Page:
"Too big to fail" and the FDIC are connected

The President today ended a national address calling for financial reform with a humorous counterattack against any potential criticism. He cited a quotation from Time magazine, saying:

"I read a report recently that I think fairly illustrates this point. It's from Time Magazine. And I quote:

Through the great banking houses of Manhattan last week ran wild-eyed alarm. Big bankers stared at one another in anger and astonishment. A bill just passed … would rivet upon their institutions what they considered a monstrous system… Such a system, they felt, would not only rob them of their pride of profession but would reduce all U.S. banking to its lowest level.

That appeared in Time Magazine – in June of 1933 [laughter from audience]. The system that caused so much concern and consternation? The Federal Deposit Insurance Corporation – the FDIC – an institution that has successfully secured the deposits of generations of Americans [more laughter from audience]."

The President's reference to that article from 1933 -- which can be found in its entirety here -- was meant to defuse any alarm caused by new government regulation proposals, by saying that the excessive alarm bankers voiced in 1933 over the creation of the FDIC is laughable from our enlightened perspective 37 years later.

However, we would argue that the selection of that quotation by the President actually cuts both ways. It could very well be argued that the bankers in 1933 were right on target with their concern -- and that misguided government regulations such as the creation of the FDIC lead directly to financial disasters such as the one we just experienced, the one the President is using as an argument for more regulation.

Reading a little further in that Time article from June, 1933 we find that opponents of the FDIC envisioned "deposits which they had spent a lifetime to build up and protect with their good names confiscated by the Government to pay for the mistakes and dishonesty of every smalltown bankster." Funny that the speechwriters decided to end their quotation before reaching that sentence!

In fact, scholars of banking point out that radical new changes in banking regulations in the US in the 1930s -- including the FDIC -- are directly connected with the phenomenon of government using taxpayer dollars to bail out institutions deemed "too big to fail."

Back in 1992 (and in essays he had written before that as well), banker and banking scholar Richard M. Salsman wrote "Banking without the Too-Big-to-Fail Doctrine" in which he demonstrates the essential connection between the FDIC (and other essential aspects of centralized banking) and the "too-big-to-fail" concept.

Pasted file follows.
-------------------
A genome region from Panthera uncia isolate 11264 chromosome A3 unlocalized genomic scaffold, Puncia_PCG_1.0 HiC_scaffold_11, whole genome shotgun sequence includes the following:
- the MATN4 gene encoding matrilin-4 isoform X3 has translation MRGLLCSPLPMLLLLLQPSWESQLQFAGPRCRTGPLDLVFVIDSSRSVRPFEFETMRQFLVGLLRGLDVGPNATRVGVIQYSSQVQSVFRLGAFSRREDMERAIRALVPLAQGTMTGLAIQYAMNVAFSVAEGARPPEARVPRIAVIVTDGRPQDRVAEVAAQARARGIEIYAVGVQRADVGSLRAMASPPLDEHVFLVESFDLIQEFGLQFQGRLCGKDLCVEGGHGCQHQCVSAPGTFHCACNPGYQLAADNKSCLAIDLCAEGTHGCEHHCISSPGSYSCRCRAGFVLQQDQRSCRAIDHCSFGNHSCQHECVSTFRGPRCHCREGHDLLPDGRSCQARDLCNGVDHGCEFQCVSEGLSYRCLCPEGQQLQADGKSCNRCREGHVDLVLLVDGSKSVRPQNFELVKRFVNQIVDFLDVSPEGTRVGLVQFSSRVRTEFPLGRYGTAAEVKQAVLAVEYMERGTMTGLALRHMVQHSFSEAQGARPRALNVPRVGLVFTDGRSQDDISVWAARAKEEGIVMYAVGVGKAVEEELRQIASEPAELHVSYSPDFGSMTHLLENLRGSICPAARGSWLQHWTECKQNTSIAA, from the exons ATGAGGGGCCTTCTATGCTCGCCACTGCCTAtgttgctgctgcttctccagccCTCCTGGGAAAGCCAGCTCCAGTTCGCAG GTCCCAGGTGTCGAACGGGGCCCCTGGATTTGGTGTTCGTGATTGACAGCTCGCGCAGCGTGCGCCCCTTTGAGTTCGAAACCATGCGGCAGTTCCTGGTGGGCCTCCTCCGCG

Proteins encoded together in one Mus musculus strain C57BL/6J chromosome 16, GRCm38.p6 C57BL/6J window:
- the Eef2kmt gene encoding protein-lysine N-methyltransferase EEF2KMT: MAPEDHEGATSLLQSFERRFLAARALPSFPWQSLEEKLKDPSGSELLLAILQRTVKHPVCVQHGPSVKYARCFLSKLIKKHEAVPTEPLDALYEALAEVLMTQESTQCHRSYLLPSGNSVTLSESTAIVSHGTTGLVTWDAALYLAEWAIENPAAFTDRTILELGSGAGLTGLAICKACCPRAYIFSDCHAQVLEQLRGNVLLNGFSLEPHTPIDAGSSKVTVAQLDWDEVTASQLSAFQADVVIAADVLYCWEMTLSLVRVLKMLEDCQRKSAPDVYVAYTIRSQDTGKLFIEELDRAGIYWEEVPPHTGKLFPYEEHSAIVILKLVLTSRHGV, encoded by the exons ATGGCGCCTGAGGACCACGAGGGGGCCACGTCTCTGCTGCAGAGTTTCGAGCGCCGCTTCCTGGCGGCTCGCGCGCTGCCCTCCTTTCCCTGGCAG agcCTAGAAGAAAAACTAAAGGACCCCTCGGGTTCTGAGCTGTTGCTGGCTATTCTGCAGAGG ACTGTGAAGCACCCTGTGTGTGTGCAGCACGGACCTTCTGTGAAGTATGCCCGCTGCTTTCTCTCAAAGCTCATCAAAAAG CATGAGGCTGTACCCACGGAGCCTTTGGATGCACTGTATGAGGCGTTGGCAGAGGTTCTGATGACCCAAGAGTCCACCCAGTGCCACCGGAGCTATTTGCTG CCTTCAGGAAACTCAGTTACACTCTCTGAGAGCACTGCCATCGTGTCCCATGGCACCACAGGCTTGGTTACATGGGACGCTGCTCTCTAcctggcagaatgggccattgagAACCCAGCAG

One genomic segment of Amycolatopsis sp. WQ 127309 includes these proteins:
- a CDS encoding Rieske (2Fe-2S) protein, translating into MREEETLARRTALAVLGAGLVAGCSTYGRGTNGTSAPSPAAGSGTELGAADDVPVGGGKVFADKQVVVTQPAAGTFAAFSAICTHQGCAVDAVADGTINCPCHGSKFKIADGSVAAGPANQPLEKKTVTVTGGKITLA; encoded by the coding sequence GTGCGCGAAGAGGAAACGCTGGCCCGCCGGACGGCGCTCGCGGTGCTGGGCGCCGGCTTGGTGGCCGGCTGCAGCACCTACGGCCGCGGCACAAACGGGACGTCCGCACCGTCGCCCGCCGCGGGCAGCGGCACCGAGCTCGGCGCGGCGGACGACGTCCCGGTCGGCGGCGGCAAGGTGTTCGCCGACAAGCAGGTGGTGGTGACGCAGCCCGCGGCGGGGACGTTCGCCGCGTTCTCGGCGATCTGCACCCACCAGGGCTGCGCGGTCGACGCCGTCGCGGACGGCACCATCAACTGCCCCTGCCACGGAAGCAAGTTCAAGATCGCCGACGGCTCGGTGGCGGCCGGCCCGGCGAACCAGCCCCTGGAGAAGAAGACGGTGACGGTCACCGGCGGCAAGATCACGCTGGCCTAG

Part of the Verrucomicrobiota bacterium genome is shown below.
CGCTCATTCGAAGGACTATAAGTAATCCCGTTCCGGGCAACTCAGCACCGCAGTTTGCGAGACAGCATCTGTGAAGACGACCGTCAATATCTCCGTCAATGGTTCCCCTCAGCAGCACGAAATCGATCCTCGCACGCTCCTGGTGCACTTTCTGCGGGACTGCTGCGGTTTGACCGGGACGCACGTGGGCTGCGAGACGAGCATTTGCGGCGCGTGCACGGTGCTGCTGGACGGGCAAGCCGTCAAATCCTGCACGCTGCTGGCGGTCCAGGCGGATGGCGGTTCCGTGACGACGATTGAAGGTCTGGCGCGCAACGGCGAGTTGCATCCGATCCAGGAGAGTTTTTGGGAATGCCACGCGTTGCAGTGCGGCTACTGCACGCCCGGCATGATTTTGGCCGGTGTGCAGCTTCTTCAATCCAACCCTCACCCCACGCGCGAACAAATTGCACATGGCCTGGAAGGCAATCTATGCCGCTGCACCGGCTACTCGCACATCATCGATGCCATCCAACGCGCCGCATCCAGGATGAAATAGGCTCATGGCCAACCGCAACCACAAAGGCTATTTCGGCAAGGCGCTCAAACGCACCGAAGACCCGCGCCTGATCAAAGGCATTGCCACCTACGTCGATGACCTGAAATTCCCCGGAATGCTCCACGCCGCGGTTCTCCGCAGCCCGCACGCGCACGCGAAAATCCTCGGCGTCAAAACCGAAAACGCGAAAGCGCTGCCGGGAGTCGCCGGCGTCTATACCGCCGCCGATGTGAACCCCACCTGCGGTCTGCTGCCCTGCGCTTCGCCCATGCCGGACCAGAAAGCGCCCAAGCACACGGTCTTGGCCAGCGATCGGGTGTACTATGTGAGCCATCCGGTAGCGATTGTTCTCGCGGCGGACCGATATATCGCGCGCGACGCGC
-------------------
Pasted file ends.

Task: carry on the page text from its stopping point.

There, and in other publications, he argues that the creation of deposit insurance led inevitably to implicit backing by the Treasury and the Fed -- first to insured depositors, later to uninsured depositors and creditors, and finally to the securities industry (Wall Street brokerage firms). While Mr. Salsman was writing in 1992, it is clear that this is exactly what has happened in the past two years.

The logical connection between the FDIC and reckless behavior is fairly clear if you think about what it means -- suddenly, solid and conservative banks are no riskier to the customer than reckless, profligate, and/or unproven ones, and so customers become free to chase the highest interest rate on deposits without worrying about whether that bank is a solid business or not.

This changes the incentives for banks from competing based on solidity and solvency, to competing based on highest yield. The same types of changes take place throughout the financial system wherever bad loans and bad business practices are given a safety net of taxpayer dollars (think Fannie and Freddie, the Wall Street affair with synthetic products such as CDOs, and the entire mark-to-market episode we have detailed at length in previous posts).

This is a broad topic worthy of greater discussion and careful consideration beyond the scope of this particular post. The important point for today is the fact that increasing government intrusion into business activity is no laughing matter. The example of the creation of the FDIC in 1933 should be a warning against ill-considered government "solutions," not an argument for more of the same.